Writing in the "background"

I’m struggling to explain this question so excuse my meandering.
I had used a code in the Editor so that what I wrote was kind of faded, like placeholders, or notes.
The text was faint compared with the usual black text. I forgot that code, and can’t find it in the manual.
I thought it was ##.

If you have any idea what I’m trying to talk about here, your help will be much appreciated.
Wanishi!

Louis

It appears my question wasn’t clear.
So, what is the code used in Editor so that text does not go with the project in Compile?
As I recall, it looks faint or grey.

Thanks

Since Scrivener doesn’t use formatting codes, I’m puzzled. You can use strike-through for this purpose, but it certainly doesn’t look grey. (It almost sounds like you’re confusing Scrivener with Ulysses, which has such a code that causes the text to have a grey appearance.)

In any event, to get this effect in Scrivener use strike-through and be sure to check the compile option “delete struck-through text.”

Hope this helps!

I appreciate your feedbacks but I’m really not confusing it with Ulysses.
It’s a feature that when compiling, “overlooks” what has been typed following the code.
I’ve used it, but can’t find it.
So, you’re inputting your story, then you put in a chunk of text that’s not ready to be used, or could be used and it’s there to go back to if and when.

When compiling, or when editing?

You can tell Scrivener to exclude Inline Annotations from the output document, but they’ll still be visible in the Editor.

(Cmd-Shift-A to toggle Inline Annotations on or off.)

Katherine

I beg your pardon, Louis. Strike-through and inline annotations (as Katherine suggested) are two ways I know of to achieve what you describe (text which appears in the editor but which doesn’t compile.) If you want grey colouring, inline annotations can be changed to grey by positioning your cursor inside one, using ctrl-cmd-c, and selecting a grey colour. Not only will that particular annotation turn grey, but all new annotations you make afterwards will also be grey.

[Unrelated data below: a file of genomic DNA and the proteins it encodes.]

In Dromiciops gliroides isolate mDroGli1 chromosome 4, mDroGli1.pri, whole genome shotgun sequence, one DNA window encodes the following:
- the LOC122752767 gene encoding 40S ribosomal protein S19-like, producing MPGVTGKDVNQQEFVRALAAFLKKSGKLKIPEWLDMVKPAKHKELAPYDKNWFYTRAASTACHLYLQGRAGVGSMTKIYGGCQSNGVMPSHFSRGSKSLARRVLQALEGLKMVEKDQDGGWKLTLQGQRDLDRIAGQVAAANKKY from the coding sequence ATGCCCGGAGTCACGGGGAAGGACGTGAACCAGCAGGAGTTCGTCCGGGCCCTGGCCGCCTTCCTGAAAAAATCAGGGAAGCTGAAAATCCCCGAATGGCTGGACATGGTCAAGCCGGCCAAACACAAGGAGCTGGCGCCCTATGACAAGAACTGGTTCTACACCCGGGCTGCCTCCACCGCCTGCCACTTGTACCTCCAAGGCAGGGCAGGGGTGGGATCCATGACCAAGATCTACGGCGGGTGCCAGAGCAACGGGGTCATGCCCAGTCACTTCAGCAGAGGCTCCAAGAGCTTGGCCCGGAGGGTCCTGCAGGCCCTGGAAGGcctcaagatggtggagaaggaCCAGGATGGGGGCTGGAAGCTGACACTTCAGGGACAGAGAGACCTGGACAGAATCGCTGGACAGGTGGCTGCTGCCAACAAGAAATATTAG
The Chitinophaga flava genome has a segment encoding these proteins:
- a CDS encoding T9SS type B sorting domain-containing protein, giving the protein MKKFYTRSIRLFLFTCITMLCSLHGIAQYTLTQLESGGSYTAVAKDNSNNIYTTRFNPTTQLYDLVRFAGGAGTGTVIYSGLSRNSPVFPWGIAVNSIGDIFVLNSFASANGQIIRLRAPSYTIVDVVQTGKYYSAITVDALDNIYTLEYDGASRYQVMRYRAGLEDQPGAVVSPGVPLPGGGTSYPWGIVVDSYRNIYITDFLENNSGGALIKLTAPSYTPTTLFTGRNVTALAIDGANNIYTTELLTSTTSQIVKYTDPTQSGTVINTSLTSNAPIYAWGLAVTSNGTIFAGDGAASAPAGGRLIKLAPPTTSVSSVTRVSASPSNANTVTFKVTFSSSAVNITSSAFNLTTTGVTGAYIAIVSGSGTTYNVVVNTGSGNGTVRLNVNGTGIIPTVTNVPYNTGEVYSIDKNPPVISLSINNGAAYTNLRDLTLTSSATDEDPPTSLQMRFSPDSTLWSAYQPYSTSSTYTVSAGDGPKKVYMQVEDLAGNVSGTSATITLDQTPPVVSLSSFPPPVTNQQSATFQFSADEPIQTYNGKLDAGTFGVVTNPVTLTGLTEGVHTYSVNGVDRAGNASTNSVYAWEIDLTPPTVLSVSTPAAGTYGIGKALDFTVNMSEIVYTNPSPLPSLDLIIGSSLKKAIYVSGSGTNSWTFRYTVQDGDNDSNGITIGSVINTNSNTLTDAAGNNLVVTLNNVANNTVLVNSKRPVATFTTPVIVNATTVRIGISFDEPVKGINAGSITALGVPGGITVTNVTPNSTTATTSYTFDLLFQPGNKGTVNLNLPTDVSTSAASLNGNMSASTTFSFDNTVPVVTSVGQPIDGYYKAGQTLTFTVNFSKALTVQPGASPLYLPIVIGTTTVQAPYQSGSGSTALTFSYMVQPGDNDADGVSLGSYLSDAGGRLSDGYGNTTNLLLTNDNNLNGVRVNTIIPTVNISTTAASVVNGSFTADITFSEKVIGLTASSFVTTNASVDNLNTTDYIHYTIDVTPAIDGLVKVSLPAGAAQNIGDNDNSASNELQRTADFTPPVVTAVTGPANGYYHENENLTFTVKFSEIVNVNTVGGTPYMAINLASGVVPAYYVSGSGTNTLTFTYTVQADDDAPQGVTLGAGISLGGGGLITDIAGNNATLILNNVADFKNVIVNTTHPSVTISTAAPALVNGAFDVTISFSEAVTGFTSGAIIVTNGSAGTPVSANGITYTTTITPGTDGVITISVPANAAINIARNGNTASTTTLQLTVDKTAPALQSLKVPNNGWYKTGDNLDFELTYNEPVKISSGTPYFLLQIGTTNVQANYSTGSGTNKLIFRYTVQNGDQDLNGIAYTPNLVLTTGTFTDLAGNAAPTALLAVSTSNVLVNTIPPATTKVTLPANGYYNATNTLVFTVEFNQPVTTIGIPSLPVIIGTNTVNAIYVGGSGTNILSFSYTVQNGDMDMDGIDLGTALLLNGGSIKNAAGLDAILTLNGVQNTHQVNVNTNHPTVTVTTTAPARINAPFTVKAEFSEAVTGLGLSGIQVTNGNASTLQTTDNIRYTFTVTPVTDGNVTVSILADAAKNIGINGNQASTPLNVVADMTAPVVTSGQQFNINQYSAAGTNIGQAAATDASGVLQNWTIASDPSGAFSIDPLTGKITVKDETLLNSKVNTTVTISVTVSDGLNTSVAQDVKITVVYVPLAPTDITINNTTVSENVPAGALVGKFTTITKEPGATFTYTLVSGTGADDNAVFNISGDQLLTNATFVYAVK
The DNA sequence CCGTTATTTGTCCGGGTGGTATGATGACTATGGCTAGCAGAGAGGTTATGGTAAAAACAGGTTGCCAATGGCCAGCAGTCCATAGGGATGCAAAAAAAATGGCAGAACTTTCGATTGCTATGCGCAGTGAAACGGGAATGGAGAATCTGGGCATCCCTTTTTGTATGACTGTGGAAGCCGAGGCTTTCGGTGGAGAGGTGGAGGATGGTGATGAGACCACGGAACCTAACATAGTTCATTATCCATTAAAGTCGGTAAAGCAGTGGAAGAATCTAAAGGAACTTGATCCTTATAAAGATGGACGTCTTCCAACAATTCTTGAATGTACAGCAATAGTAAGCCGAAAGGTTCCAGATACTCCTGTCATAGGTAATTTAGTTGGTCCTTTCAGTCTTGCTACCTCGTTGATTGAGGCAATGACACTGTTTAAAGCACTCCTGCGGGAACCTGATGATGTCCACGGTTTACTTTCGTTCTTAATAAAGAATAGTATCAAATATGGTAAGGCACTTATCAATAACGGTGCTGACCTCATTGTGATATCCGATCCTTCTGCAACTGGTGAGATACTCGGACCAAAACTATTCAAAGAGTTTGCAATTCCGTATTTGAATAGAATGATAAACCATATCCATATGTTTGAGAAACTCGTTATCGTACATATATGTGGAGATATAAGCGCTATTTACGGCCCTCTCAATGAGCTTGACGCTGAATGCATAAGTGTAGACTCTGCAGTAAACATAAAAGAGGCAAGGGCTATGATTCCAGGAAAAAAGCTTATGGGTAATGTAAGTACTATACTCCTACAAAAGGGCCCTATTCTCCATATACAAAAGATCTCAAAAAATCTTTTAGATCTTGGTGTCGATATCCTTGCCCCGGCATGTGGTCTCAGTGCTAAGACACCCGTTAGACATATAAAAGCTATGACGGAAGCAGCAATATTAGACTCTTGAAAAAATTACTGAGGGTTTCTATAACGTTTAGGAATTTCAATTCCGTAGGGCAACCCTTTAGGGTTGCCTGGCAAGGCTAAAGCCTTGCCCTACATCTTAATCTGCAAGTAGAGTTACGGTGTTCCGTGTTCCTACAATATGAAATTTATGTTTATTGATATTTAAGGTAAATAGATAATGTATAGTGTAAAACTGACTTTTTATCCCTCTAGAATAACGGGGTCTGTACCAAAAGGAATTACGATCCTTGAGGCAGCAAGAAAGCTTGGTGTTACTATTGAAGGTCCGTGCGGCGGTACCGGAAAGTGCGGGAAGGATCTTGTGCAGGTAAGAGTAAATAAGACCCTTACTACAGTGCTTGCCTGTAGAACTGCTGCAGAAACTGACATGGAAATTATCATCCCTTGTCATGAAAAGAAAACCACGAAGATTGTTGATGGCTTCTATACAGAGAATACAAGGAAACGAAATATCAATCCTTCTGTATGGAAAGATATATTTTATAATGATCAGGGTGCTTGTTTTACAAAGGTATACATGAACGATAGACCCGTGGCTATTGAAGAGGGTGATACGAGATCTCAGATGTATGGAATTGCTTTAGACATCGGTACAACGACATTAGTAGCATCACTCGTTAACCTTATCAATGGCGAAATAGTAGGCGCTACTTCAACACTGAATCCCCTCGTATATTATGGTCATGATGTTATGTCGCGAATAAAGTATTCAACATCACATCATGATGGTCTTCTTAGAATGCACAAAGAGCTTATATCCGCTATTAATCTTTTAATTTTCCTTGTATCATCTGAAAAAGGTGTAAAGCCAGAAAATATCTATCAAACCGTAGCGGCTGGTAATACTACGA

Another possibility: You can create a style, and then modify your compile format to delete text of that style. You can set a keyboard shortcut to invoke that style.

Finally, if you work in an external editor in plain text (i.e. you use external folder sync with plain text files), in the external editor you may use doubled parentheses “(())” to enclose text that will become an inline annotation when you sync back to Scrivener. It doesn’t work directly in Scrivener, though.

Hope this helps! Sorry I can’t offer any suggestion that sounds more like what you describe (with codes).

Both, so I’m typing (is that what you mean by editing?), but I don’t want that particular text to go along when I compile.

I just did the Cmd-Shift-A so that’s the idea. The words were red and in a box. Can I change the color?

If you want grey colouring, inline annotations can be changed to grey by positioning your cursor inside one, using ctrl-cmd-c, and selecting a grey colour. Not only will that particular annotation turn grey, but all new annotations you make afterwards will also be grey.

Last question on this. How do you do strike -through?

Use the menu command Format->Font->Strikethrough, or shift-cmd-_ . It’s a little weird compared to the other character attributes like italics, because you have to have some text selected for it to work.

Hope this helps!

Thank you all very, very much.
With the powers granted to me through my Native heritage, I now deem you safe from Covid

Much appreciated!

I hope you don’t mind a minor nitpick, SD, but the shortcut for the colour palette is cmd-shift-c, not ctl-cmd-c, which is Copy paragraph attributes. (Sorry…)

:blush: :blush: